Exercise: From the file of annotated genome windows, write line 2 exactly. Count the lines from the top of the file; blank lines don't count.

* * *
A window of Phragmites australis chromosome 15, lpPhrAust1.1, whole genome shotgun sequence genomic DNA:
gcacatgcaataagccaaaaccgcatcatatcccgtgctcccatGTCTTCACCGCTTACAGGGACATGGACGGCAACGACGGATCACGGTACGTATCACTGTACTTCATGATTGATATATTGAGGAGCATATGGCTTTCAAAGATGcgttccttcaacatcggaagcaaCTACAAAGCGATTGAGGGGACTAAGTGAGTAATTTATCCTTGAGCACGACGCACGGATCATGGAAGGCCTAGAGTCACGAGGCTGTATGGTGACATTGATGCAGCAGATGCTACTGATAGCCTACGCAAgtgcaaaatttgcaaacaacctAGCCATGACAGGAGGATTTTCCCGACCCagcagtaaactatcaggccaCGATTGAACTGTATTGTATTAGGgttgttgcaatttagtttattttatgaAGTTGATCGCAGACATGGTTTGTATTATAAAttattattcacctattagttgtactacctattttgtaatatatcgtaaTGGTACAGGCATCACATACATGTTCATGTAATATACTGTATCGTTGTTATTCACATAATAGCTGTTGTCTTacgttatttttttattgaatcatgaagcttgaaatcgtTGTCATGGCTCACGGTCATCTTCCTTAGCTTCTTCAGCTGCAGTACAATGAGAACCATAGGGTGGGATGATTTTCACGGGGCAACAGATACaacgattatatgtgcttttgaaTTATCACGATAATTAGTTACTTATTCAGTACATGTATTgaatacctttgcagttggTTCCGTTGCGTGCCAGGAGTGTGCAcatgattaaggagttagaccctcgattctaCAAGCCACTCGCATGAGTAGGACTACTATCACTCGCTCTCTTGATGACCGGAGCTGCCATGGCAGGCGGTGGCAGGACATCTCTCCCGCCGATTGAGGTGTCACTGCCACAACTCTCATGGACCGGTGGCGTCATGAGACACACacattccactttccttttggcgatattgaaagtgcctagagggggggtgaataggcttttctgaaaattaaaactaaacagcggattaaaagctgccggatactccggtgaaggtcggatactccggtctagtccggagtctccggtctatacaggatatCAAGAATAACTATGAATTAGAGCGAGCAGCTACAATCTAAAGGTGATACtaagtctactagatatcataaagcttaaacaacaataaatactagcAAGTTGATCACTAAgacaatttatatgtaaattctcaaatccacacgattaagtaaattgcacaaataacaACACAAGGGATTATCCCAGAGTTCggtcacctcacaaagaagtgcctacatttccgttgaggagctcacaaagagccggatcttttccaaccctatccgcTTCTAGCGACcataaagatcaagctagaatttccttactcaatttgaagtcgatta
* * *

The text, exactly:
gcacatgcaataagccaaaaccgcatcatatcccgtgctcccatGTCTTCACCGCTTACAGGGACATGGACGGCAACGACGGATCACGGTACGTATCACTGTACTTCATGATTGATATATTGAGGAGCATATGGCTTTCAAAGATGcgttccttcaacatcggaagcaaCTACAAAGCGATTGAGGGGACTAAGTGAGTAATTTATCCTTGAGCACGACGCACGGATCATGGAAGGCCTAGAGTCACGAGGCTGTATGGTGACATTGATGCAGCAGATGCTACTGATAGCCTACGCAAgtgcaaaatttgcaaacaacctAGCCATGACAGGAGGATTTTCCCGACCCagcagtaaactatcaggccaCGATTGAACTGTATTGTATTAGGgttgttgcaatttagtttattttatgaAGTTGATCGCAGACATGGTTTGTATTATAAAttattattcacctattagttgtactacctattttgtaatatatcgtaaTGGTACAGGCATCACATACATGTTCATGTAATATACTGTATCGTTGTTATTCACATAATAGCTGTTGTCTTacgttatttttttattgaatcatgaagcttgaaatcgtTGTCATGGCTCACGGTCATCTTCCTTAGCTTCTTCAGCTGCAGTACAATGAGAACCATAGGGTGGGATGATTTTCACGGGGCAACAGATACaacgattatatgtgcttttgaaTTATCACGATAATTAGTTACTTATTCAGTACATGTATTgaatacctttgcagttggTTCCGTTGCGTGCCAGGAGTGTGCAcatgattaaggagttagaccctcgattctaCAAGCCACTCGCATGAGTAGGACTACTATCACTCGCTCTCTTGATGACCGGAGCTGCCATGGCAGGCGGTGGCAGGACATCTCTCCCGCCGATTGAGGTGTCACTGCCACAACTCTCATGGACCGGTGGCGTCATGAGACACACacattccactttccttttggcgatattgaaagtgcctagagggggggtgaataggcttttctgaaaattaaaactaaacagcggattaaaagctgccggatactccggtgaaggtcggatactccggtctagtccggagtctccggtctatacaggatatCAAGAATAACTATGAATTAGAGCGAGCAGCTACAATCTAAAGGTGATACtaagtctactagatatcataaagcttaaacaacaataaatactagcAAGTTGATCACTAAgacaatttatatgtaaattctcaaatccacacgattaagtaaattgcacaaataacaACACAAGGGATTATCCCAGAGTTCggtcacctcacaaagaagtgcctacatttccgttgaggagctcacaaagagccggatcttttccaaccctatccgcTTCTAGCGACcataaagatcaagctagaatttccttactcaatttgaagtcgatta